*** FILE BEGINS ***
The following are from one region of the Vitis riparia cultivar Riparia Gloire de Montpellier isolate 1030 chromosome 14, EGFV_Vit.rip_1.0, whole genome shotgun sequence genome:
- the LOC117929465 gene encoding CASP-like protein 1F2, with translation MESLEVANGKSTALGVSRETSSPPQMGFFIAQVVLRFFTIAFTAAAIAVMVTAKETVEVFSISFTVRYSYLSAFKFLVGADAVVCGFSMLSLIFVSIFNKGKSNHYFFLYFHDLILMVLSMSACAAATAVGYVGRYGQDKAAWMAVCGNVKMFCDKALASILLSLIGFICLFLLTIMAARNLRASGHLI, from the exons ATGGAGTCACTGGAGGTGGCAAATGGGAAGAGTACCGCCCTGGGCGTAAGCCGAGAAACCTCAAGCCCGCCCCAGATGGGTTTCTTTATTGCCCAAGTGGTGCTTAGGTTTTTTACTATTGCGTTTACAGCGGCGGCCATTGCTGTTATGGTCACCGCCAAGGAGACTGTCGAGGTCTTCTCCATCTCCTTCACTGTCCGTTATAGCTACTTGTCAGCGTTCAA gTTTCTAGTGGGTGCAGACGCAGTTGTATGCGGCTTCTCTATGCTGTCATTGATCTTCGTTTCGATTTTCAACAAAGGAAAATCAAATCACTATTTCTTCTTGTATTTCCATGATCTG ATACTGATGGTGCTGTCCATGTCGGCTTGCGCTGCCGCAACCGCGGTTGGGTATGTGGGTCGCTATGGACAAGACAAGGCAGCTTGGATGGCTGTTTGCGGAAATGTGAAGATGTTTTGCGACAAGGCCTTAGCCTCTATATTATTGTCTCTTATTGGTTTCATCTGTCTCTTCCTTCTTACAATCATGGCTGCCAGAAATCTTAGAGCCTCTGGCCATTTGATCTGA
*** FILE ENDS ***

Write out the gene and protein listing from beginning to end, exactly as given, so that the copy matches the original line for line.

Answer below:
The following are from one region of the Vitis riparia cultivar Riparia Gloire de Montpellier isolate 1030 chromosome 14, EGFV_Vit.rip_1.0, whole genome shotgun sequence genome:
- the LOC117929465 gene encoding CASP-like protein 1F2, with translation MESLEVANGKSTALGVSRETSSPPQMGFFIAQVVLRFFTIAFTAAAIAVMVTAKETVEVFSISFTVRYSYLSAFKFLVGADAVVCGFSMLSLIFVSIFNKGKSNHYFFLYFHDLILMVLSMSACAAATAVGYVGRYGQDKAAWMAVCGNVKMFCDKALASILLSLIGFICLFLLTIMAARNLRASGHLI, from the exons ATGGAGTCACTGGAGGTGGCAAATGGGAAGAGTACCGCCCTGGGCGTAAGCCGAGAAACCTCAAGCCCGCCCCAGATGGGTTTCTTTATTGCCCAAGTGGTGCTTAGGTTTTTTACTATTGCGTTTACAGCGGCGGCCATTGCTGTTATGGTCACCGCCAAGGAGACTGTCGAGGTCTTCTCCATCTCCTTCACTGTCCGTTATAGCTACTTGTCAGCGTTCAA gTTTCTAGTGGGTGCAGACGCAGTTGTATGCGGCTTCTCTATGCTGTCATTGATCTTCGTTTCGATTTTCAACAAAGGAAAATCAAATCACTATTTCTTCTTGTATTTCCATGATCTG ATACTGATGGTGCTGTCCATGTCGGCTTGCGCTGCCGCAACCGCGGTTGGGTATGTGGGTCGCTATGGACAAGACAAGGCAGCTTGGATGGCTGTTTGCGGAAATGTGAAGATGTTTTGCGACAAGGCCTTAGCCTCTATATTATTGTCTCTTATTGGTTTCATCTGTCTCTTCCTTCTTACAATCATGGCTGCCAGAAATCTTAGAGCCTCTGGCCATTTGATCTGA